Bradford Bulls players were “under-appreciated, under-valued and under-represented” during the club’s financial crisis, according to a new report.
1eagu3, the Super League players’ association, said the players lacked emotional and financial support during this period and warned the trauma experienced by the Bulls’ players could be repeated unless action is taken.
“The problems suffered by Bradford could happen to any club within Super League,” the association said.
“No club is immune to financial problems. If a club experiences financial difficulties, then the players should not be an afterthought when resolving those difficulties.
“Super League is the most vibrant and exciting elite sporting competition in the country yet the men who make it such a spectacle feel under-appreciated, under-valued and under-represented. It is clear that the players at Bradford could have received better support during that period.
“If the sport is to make progress with player satisfaction then these lessons should be learned and changes made to ensure that the same mistakes are not repeated.”
The report also said the players were seen as assets and not people, news of the administration came totally out of the blue to them and players need to be encouraged to seek support.
The report calls on 1eagu3 to be officially recognised by the game’s governing body, the Rugby Football League, and to engage in at least quarterly meetings.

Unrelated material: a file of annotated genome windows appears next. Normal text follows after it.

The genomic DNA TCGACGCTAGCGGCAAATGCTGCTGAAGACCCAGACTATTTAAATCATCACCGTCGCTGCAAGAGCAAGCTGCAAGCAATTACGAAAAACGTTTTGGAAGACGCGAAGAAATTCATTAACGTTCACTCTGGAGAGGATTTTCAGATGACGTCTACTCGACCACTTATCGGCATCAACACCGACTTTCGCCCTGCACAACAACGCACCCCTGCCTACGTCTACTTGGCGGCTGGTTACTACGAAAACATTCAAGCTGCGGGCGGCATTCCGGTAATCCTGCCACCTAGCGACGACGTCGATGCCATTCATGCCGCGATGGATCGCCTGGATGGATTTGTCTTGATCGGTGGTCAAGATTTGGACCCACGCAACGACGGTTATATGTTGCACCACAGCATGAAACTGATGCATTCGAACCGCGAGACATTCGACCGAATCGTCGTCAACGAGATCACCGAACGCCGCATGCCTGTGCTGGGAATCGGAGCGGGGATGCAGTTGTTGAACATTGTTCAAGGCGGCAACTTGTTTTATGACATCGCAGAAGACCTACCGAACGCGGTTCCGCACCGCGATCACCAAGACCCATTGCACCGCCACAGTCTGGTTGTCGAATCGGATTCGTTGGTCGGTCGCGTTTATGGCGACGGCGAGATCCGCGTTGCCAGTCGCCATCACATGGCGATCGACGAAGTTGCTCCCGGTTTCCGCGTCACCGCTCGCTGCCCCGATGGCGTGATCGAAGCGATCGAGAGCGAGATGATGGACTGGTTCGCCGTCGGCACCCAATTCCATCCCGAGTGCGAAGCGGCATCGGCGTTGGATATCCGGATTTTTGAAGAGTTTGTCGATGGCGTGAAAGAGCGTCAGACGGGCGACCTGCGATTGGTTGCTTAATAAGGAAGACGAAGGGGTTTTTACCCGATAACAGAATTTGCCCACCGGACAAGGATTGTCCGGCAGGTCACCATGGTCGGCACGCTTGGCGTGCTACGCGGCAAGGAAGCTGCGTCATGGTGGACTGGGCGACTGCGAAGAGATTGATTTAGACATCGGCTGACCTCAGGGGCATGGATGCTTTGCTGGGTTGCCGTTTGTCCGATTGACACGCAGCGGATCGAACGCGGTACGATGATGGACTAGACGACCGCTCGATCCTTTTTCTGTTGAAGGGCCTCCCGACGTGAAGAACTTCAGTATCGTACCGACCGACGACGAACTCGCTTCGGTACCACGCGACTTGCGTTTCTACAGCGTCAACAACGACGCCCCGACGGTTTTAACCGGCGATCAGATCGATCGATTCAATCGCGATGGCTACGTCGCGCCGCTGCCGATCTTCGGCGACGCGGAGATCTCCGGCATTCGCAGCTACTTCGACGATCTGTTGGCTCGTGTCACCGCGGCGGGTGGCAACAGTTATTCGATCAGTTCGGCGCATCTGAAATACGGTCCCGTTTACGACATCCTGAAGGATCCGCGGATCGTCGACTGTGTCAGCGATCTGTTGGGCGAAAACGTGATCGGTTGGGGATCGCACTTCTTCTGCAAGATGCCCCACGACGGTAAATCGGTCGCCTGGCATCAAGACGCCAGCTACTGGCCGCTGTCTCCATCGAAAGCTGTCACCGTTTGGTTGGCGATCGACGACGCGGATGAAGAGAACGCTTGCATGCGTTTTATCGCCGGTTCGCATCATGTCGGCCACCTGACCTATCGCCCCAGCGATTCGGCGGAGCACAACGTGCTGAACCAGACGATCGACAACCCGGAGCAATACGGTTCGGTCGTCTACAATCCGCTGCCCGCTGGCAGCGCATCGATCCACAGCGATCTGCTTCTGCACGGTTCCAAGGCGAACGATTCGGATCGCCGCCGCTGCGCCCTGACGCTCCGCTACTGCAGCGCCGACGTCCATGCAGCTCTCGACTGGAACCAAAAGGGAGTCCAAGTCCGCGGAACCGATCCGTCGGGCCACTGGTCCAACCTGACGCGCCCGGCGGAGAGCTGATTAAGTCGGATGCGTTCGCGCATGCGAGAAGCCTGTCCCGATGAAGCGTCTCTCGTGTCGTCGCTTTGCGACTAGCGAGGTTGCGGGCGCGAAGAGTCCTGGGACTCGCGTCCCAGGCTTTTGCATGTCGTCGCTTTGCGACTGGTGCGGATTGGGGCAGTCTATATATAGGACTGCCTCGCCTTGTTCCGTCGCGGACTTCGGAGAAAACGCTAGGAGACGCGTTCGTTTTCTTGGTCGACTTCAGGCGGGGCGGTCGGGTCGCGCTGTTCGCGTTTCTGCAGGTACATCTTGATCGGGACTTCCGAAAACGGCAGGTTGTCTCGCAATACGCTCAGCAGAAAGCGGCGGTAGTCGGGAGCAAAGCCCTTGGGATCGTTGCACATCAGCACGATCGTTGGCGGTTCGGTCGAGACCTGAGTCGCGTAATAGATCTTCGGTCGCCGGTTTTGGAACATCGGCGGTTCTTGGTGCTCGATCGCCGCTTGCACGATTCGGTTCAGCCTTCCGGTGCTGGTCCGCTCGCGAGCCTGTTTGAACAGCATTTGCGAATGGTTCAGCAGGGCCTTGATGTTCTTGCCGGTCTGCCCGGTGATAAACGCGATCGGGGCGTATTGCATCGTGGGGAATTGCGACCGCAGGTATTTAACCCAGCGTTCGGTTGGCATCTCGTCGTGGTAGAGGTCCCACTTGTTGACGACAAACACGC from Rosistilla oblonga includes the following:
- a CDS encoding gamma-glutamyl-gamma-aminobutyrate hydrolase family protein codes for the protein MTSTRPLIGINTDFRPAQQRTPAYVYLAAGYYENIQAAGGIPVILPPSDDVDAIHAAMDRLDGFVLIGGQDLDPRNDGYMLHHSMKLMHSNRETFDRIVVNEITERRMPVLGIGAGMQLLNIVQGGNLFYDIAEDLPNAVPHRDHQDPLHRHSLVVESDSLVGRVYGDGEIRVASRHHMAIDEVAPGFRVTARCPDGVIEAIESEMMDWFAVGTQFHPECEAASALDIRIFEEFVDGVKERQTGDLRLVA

It also calls for the production of a single career-planning service for the players and for counselling services to be transferred from the RFL to improve the trust of the players.
St Helens and England forward Jon Wilkin, who is chairman of 1eagu3, said: “I hope that the RFL and the clubs listen to the views of the players and are prepared to work closely with 1eagu3 to improve player satisfaction within Super League.”
Ernie Benbow, 1eagu3’s chief executive, said: “The themes that emerge from the report lead us to a belief that there needs to be an improvement in the structure of the engagement and involvement of the professional players.
“It is they after all who are the heartbeat of the game. Their voice, engagement and involvement needs to improve and be enhanced.
“We now look towards open, positive dialogue with the RFL and clubs about the report messages and our recommendations. Let us grasp this opportunity to work together in partnership.”